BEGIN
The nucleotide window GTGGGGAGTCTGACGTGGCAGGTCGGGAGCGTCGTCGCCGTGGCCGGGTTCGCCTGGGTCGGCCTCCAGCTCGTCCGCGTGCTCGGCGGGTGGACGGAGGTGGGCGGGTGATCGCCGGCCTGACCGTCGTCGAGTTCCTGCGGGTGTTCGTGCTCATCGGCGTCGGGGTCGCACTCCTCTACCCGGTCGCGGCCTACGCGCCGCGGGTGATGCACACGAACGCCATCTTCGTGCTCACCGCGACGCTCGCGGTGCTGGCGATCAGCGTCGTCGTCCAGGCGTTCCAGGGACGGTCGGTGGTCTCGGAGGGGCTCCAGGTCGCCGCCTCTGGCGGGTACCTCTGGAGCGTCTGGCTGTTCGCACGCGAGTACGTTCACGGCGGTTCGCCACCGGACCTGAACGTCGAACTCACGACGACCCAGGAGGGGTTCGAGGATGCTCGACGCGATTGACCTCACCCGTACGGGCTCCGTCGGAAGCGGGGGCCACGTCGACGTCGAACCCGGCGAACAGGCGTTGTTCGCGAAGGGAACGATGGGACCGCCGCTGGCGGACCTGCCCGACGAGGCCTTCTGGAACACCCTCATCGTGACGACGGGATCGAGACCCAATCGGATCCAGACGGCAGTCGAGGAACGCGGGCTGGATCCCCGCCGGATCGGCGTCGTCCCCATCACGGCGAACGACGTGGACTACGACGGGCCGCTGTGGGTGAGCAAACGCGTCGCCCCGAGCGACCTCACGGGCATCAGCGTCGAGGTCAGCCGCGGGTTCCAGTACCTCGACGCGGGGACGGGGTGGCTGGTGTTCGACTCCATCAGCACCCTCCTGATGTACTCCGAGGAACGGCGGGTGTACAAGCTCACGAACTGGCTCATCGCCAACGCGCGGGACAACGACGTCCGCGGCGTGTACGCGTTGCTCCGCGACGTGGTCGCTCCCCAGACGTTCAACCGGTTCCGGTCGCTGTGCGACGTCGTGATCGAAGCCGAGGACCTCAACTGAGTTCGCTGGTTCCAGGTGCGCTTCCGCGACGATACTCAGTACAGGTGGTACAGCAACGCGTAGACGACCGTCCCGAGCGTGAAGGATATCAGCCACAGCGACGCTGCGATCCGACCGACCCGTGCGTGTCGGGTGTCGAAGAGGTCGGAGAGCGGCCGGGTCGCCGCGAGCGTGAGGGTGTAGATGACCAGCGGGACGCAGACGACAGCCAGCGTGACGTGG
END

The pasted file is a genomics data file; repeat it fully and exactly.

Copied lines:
The nucleotide window GTGGGGAGTCTGACGTGGCAGGTCGGGAGCGTCGTCGCCGTGGCCGGGTTCGCCTGGGTCGGCCTCCAGCTCGTCCGCGTGCTCGGCGGGTGGACGGAGGTGGGCGGGTGATCGCCGGCCTGACCGTCGTCGAGTTCCTGCGGGTGTTCGTGCTCATCGGCGTCGGGGTCGCACTCCTCTACCCGGTCGCGGCCTACGCGCCGCGGGTGATGCACACGAACGCCATCTTCGTGCTCACCGCGACGCTCGCGGTGCTGGCGATCAGCGTCGTCGTCCAGGCGTTCCAGGGACGGTCGGTGGTCTCGGAGGGGCTCCAGGTCGCCGCCTCTGGCGGGTACCTCTGGAGCGTCTGGCTGTTCGCACGCGAGTACGTTCACGGCGGTTCGCCACCGGACCTGAACGTCGAACTCACGACGACCCAGGAGGGGTTCGAGGATGCTCGACGCGATTGACCTCACCCGTACGGGCTCCGTCGGAAGCGGGGGCCACGTCGACGTCGAACCCGGCGAACAGGCGTTGTTCGCGAAGGGAACGATGGGACCGCCGCTGGCGGACCTGCCCGACGAGGCCTTCTGGAACACCCTCATCGTGACGACGGGATCGAGACCCAATCGGATCCAGACGGCAGTCGAGGAACGCGGGCTGGATCCCCGCCGGATCGGCGTCGTCCCCATCACGGCGAACGACGTGGACTACGACGGGCCGCTGTGGGTGAGCAAACGCGTCGCCCCGAGCGACCTCACGGGCATCAGCGTCGAGGTCAGCCGCGGGTTCCAGTACCTCGACGCGGGGACGGGGTGGCTGGTGTTCGACTCCATCAGCACCCTCCTGATGTACTCCGAGGAACGGCGGGTGTACAAGCTCACGAACTGGCTCATCGCCAACGCGCGGGACAACGACGTCCGCGGCGTGTACGCGTTGCTCCGCGACGTGGTCGCTCCCCAGACGTTCAACCGGTTCCGGTCGCTGTGCGACGTCGTGATCGAAGCCGAGGACCTCAACTGAGTTCGCTGGTTCCAGGTGCGCTTCCGCGACGATACTCAGTACAGGTGGTACAGCAACGCGTAGACGACCGTCCCGAGCGTGAAGGATATCAGCCACAGCGACGCTGCGATCCGACCGACCCGTGCGTGTCGGGTGTCGAAGAGGTCGGAGAGCGGCCGGGTCGCCGCGAGCGTGAGGGTGTAGATGACCAGCGGGACGCAGACGACAGCCAGCGTGACGTGG